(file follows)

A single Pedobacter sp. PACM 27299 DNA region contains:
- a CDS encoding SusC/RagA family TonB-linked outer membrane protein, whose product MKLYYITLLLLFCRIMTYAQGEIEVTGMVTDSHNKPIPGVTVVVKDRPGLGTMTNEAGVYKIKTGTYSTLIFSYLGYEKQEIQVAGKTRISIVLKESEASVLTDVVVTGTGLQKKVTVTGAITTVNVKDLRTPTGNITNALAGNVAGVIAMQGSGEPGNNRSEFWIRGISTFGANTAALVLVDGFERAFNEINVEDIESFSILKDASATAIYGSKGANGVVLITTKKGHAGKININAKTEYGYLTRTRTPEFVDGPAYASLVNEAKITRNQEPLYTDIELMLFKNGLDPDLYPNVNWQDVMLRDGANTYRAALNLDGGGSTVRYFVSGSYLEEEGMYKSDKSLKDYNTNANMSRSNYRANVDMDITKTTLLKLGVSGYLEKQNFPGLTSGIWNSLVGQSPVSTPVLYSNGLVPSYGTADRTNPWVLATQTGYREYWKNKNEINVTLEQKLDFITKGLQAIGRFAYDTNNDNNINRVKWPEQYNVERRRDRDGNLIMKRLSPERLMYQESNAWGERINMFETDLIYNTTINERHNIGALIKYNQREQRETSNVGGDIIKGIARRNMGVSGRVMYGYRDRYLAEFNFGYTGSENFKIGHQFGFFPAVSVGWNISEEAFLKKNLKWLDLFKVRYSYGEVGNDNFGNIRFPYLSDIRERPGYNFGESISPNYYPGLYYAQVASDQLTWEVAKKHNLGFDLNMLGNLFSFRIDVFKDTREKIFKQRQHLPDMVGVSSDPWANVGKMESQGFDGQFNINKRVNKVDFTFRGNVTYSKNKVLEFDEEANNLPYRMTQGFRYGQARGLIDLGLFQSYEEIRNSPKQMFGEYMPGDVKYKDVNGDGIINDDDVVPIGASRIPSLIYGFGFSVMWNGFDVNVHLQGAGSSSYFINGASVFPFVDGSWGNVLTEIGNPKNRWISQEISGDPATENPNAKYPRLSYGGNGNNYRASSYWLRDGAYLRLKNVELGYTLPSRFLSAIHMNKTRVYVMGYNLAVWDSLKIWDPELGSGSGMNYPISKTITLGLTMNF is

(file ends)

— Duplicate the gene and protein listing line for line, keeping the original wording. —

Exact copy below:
A single Pedobacter sp. PACM 27299 DNA region contains:
- a CDS encoding SusC/RagA family TonB-linked outer membrane protein, whose product MKLYYITLLLLFCRIMTYAQGEIEVTGMVTDSHNKPIPGVTVVVKDRPGLGTMTNEAGVYKIKTGTYSTLIFSYLGYEKQEIQVAGKTRISIVLKESEASVLTDVVVTGTGLQKKVTVTGAITTVNVKDLRTPTGNITNALAGNVAGVIAMQGSGEPGNNRSEFWIRGISTFGANTAALVLVDGFERAFNEINVEDIESFSILKDASATAIYGSKGANGVVLITTKKGHAGKININAKTEYGYLTRTRTPEFVDGPAYASLVNEAKITRNQEPLYTDIELMLFKNGLDPDLYPNVNWQDVMLRDGANTYRAALNLDGGGSTVRYFVSGSYLEEEGMYKSDKSLKDYNTNANMSRSNYRANVDMDITKTTLLKLGVSGYLEKQNFPGLTSGIWNSLVGQSPVSTPVLYSNGLVPSYGTADRTNPWVLATQTGYREYWKNKNEINVTLEQKLDFITKGLQAIGRFAYDTNNDNNINRVKWPEQYNVERRRDRDGNLIMKRLSPERLMYQESNAWGERINMFETDLIYNTTINERHNIGALIKYNQREQRETSNVGGDIIKGIARRNMGVSGRVMYGYRDRYLAEFNFGYTGSENFKIGHQFGFFPAVSVGWNISEEAFLKKNLKWLDLFKVRYSYGEVGNDNFGNIRFPYLSDIRERPGYNFGESISPNYYPGLYYAQVASDQLTWEVAKKHNLGFDLNMLGNLFSFRIDVFKDTREKIFKQRQHLPDMVGVSSDPWANVGKMESQGFDGQFNINKRVNKVDFTFRGNVTYSKNKVLEFDEEANNLPYRMTQGFRYGQARGLIDLGLFQSYEEIRNSPKQMFGEYMPGDVKYKDVNGDGIINDDDVVPIGASRIPSLIYGFGFSVMWNGFDVNVHLQGAGSSSYFINGASVFPFVDGSWGNVLTEIGNPKNRWISQEISGDPATENPNAKYPRLSYGGNGNNYRASSYWLRDGAYLRLKNVELGYTLPSRFLSAIHMNKTRVYVMGYNLAVWDSLKIWDPELGSGSGMNYPISKTITLGLTMNF is